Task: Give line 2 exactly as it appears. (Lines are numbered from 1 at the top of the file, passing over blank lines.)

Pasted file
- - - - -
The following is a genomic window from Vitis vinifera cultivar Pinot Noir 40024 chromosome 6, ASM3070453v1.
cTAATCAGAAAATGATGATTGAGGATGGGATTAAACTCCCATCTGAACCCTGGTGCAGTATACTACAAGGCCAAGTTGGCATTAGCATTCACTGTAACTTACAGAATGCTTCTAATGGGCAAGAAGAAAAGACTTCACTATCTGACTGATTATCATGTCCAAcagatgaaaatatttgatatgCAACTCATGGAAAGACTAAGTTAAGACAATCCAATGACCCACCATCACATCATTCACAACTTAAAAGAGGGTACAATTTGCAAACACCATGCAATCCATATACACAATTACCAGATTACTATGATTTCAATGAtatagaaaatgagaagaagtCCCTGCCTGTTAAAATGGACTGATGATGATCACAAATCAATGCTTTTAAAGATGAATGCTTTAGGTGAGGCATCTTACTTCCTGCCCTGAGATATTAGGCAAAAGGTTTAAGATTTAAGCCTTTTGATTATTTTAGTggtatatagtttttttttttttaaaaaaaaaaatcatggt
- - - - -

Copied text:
cTAATCAGAAAATGATGATTGAGGATGGGATTAAACTCCCATCTGAACCCTGGTGCAGTATACTACAAGGCCAAGTTGGCATTAGCATTCACTGTAACTTACAGAATGCTTCTAATGGGCAAGAAGAAAAGACTTCACTATCTGACTGATTATCATGTCCAAcagatgaaaatatttgatatgCAACTCATGGAAAGACTAAGTTAAGACAATCCAATGACCCACCATCACATCATTCACAACTTAAAAGAGGGTACAATTTGCAAACACCATGCAATCCATATACACAATTACCAGATTACTATGATTTCAATGAtatagaaaatgagaagaagtCCCTGCCTGTTAAAATGGACTGATGATGATCACAAATCAATGCTTTTAAAGATGAATGCTTTAGGTGAGGCATCTTACTTCCTGCCCTGAGATATTAGGCAAAAGGTTTAAGATTTAAGCCTTTTGATTATTTTAGTggtatatagtttttttttttttaaaaaaaaaaatcatggt